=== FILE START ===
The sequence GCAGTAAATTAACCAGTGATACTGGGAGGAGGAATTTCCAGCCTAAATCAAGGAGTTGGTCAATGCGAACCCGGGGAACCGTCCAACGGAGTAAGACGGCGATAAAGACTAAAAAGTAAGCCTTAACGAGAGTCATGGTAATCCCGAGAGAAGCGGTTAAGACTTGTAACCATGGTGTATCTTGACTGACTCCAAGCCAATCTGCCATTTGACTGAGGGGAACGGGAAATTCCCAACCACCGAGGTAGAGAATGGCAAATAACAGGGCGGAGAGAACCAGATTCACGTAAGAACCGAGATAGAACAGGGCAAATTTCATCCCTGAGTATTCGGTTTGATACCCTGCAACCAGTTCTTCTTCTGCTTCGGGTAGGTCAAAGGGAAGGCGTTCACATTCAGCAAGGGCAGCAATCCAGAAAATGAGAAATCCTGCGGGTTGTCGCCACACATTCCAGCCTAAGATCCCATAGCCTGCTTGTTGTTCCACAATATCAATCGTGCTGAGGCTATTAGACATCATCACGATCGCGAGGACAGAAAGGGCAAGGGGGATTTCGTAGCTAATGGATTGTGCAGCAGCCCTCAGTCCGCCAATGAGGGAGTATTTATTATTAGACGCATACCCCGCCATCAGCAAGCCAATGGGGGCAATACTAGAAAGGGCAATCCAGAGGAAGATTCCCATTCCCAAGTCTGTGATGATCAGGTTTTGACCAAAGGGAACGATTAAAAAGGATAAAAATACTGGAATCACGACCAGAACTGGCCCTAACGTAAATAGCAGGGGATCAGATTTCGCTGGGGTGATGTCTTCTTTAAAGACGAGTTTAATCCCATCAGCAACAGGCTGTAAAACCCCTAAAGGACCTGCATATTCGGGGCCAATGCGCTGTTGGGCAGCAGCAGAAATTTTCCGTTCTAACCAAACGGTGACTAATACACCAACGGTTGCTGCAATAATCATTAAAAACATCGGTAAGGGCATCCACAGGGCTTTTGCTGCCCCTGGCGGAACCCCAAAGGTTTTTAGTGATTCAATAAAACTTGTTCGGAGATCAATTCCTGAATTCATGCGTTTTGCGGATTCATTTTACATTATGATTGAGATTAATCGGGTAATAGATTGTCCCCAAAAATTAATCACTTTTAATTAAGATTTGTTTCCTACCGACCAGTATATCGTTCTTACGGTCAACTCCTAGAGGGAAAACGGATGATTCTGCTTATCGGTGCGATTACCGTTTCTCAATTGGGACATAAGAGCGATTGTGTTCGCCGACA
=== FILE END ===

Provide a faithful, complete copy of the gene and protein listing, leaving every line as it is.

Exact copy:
The sequence GCAGTAAATTAACCAGTGATACTGGGAGGAGGAATTTCCAGCCTAAATCAAGGAGTTGGTCAATGCGAACCCGGGGAACCGTCCAACGGAGTAAGACGGCGATAAAGACTAAAAAGTAAGCCTTAACGAGAGTCATGGTAATCCCGAGAGAAGCGGTTAAGACTTGTAACCATGGTGTATCTTGACTGACTCCAAGCCAATCTGCCATTTGACTGAGGGGAACGGGAAATTCCCAACCACCGAGGTAGAGAATGGCAAATAACAGGGCGGAGAGAACCAGATTCACGTAAGAACCGAGATAGAACAGGGCAAATTTCATCCCTGAGTATTCGGTTTGATACCCTGCAACCAGTTCTTCTTCTGCTTCGGGTAGGTCAAAGGGAAGGCGTTCACATTCAGCAAGGGCAGCAATCCAGAAAATGAGAAATCCTGCGGGTTGTCGCCACACATTCCAGCCTAAGATCCCATAGCCTGCTTGTTGTTCCACAATATCAATCGTGCTGAGGCTATTAGACATCATCACGATCGCGAGGACAGAAAGGGCAAGGGGGATTTCGTAGCTAATGGATTGTGCAGCAGCCCTCAGTCCGCCAATGAGGGAGTATTTATTATTAGACGCATACCCCGCCATCAGCAAGCCAATGGGGGCAATACTAGAAAGGGCAATCCAGAGGAAGATTCCCATTCCCAAGTCTGTGATGATCAGGTTTTGACCAAAGGGAACGATTAAAAAGGATAAAAATACTGGAATCACGACCAGAACTGGCCCTAACGTAAATAGCAGGGGATCAGATTTCGCTGGGGTGATGTCTTCTTTAAAGACGAGTTTAATCCCATCAGCAACAGGCTGTAAAACCCCTAAAGGACCTGCATATTCGGGGCCAATGCGCTGTTGGGCAGCAGCAGAAATTTTCCGTTCTAACCAAACGGTGACTAATACACCAACGGTTGCTGCAATAATCATTAAAAACATCGGTAAGGGCATCCACAGGGCTTTTGCTGCCCCTGGCGGAACCCCAAAGGTTTTTAGTGATTCAATAAAACTTGTTCGGAGATCAATTCCTGAATTCATGCGTTTTGCGGATTCATTTTACATTATGATTGAGATTAATCGGGTAATAGATTGTCCCCAAAAATTAATCACTTTTAATTAAGATTTGTTTCCTACCGACCAGTATATCGTTCTTACGGTCAACTCCTAGAGGGAAAACGGATGATTCTGCTTATCGGTGCGATTACCGTTTCTCAATTGGGACATAAGAGCGATTGTGTTCGCCGACA